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It has a lot more quiet moments, and while there are many jokes and humor in the overall product, it’s shocking to see a non-Pixar/Disney film be more story-oriented. You can make great work with a more comedy-focused film, but that’s tough to do, and it feels like a weak scapegoat excuse to make a lackluster story in a middling comedy like the ones Illumination and DreamWorks make.

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It’s rather commendable to see Warner Bros. tackle something less focused on the comedy. The story itself is mostly about being true to yourself, not believing everything you are told, the dangerous power of lying or manipulating the ignorance of people, acceptance, and tolerance flow throughout the entire film. It may be head-scratching to see the main group of good yetis be conspiracy theorists, but, at least these theorists are actually interested in proof and not if frog people are running our government. Migo is a very likable character who may be a typical nice male lead, but you do sympathize with him wanting only the best for his kind. While you might not remember the names of the other characters, Migo works well among the conspiracy crew and the human characters. While James Corden’s character starts out fairly obnoxious, they do tone him down, and you understand his plight as well. Again, you might have seen this story and these characters before, but if you can execute them well, and make them pleasant, then that’s all you need to do. I even enjoy the fact that the film’s “antagonist” is not really evil. The villain is just doing what he thinks is best for the yetis, but not going down that path of killing off everyone for the greater good. Another thing that this film does that you don’t see many do outside of Disney films, is be a musical. Yeah, this wasn’t originally going to be a musical, but then six or so months into development, it became one. While no one is singing from the diaphragm, everyone sounds great. I mean, sure, hearing some of these songs after Teen Titans Go! To the Movies made fun of these songs, I won’t deny that I love Common’s song, Let it Lie. I listen to that song a lot to be honest. Again, I respect that Warner Bros. decided to do something different.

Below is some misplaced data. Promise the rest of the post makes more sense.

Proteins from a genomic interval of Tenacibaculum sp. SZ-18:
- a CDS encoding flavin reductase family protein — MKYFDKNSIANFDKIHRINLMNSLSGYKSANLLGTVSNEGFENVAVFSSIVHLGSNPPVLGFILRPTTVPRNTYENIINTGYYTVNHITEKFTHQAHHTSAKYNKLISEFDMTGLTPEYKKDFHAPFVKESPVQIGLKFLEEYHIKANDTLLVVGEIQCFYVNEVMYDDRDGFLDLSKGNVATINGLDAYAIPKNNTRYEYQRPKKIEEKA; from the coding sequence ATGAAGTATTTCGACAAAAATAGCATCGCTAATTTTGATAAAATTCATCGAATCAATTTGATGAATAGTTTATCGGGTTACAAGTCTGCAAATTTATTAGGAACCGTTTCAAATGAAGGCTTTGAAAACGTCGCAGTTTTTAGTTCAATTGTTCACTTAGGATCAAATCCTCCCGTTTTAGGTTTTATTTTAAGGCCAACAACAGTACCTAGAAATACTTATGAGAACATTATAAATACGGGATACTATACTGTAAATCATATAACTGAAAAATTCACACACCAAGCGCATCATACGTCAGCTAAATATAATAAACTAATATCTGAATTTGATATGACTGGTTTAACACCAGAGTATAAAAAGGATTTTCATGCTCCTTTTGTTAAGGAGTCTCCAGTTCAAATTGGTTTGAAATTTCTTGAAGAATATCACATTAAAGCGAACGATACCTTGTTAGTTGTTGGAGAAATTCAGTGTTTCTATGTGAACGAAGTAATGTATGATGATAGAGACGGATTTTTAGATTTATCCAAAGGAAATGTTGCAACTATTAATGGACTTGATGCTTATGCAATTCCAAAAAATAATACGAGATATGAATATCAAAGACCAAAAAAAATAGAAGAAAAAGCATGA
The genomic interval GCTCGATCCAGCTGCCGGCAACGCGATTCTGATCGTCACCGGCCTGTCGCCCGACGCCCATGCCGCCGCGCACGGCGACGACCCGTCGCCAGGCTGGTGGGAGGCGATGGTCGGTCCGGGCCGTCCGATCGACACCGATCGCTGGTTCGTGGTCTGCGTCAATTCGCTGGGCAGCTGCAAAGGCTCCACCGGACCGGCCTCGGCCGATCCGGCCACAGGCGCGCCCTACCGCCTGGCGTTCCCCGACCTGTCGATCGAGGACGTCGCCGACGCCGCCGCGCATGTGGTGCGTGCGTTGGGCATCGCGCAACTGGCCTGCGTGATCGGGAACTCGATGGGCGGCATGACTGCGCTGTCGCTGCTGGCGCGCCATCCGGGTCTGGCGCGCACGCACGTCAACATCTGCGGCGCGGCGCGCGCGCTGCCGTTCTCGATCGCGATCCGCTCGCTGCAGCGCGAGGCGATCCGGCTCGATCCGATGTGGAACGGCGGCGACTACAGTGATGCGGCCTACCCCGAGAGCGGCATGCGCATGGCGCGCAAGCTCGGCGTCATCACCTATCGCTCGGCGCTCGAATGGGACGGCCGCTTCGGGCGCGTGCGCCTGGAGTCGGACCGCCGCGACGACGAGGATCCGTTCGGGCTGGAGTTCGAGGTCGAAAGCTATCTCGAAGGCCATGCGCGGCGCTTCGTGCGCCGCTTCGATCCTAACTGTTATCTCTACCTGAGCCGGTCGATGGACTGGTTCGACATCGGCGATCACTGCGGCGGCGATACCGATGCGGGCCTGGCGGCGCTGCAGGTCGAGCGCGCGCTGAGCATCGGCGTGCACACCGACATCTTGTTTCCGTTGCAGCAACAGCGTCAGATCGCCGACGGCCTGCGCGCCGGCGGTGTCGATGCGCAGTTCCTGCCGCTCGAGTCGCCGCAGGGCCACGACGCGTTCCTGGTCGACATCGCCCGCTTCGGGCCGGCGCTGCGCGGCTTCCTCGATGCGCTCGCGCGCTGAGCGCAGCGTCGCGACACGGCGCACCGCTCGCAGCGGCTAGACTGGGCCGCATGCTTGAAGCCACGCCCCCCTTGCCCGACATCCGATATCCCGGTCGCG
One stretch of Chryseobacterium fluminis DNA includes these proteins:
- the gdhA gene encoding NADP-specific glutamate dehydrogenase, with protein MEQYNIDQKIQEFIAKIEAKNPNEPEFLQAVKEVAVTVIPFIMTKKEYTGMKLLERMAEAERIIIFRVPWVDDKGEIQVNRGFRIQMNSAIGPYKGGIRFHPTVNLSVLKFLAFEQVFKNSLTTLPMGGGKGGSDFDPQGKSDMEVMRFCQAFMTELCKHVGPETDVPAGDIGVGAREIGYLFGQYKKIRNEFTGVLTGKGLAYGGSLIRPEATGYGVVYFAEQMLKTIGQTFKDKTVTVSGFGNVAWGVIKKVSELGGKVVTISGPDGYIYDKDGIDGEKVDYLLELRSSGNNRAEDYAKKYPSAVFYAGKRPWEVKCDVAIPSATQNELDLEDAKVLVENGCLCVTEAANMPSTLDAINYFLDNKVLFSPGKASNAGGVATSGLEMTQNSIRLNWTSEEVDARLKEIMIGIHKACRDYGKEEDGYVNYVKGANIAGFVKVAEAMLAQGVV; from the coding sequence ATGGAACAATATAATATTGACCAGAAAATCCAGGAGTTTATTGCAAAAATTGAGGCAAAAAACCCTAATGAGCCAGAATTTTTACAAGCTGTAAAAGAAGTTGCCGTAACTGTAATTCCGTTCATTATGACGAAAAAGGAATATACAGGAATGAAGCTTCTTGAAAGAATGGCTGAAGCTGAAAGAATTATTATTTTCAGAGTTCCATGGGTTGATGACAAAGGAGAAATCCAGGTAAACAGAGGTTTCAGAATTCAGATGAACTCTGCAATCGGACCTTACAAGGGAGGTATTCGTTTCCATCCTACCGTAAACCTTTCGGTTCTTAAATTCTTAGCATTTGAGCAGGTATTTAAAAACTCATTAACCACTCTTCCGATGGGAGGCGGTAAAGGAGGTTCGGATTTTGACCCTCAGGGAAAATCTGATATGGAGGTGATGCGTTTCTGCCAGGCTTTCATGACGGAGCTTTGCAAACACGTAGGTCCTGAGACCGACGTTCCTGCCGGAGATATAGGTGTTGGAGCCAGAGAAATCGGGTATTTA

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So, what doesn’t work about Smallfoot? Well, while I like the music for this film, the songs are sort of forgettable. They sound nice, but I don’t remember the lyrics to a lot of them, and one of them is a different lyrical version of Under Pressure, which is lazy. By the way, that different version of Under Pressure is easily the weakest moment in the film. While the film isn’t really a full-blown comedy, a lot of the humor didn’t work for me. Not all of the jokes hit, and they really didn’t need the small annoying yeti. There is even a funny reoccurring joke that the small yeti is obnoxious and he sucks as a character. On one hand, they are easily some of the best jokes of the film. On the other hand, they are basically saying that this character is terrible, but still they have him in the movie. It’s one of those elements that feels so forced in family films that are usually never done right. It also hurts, because everyone else is really funny.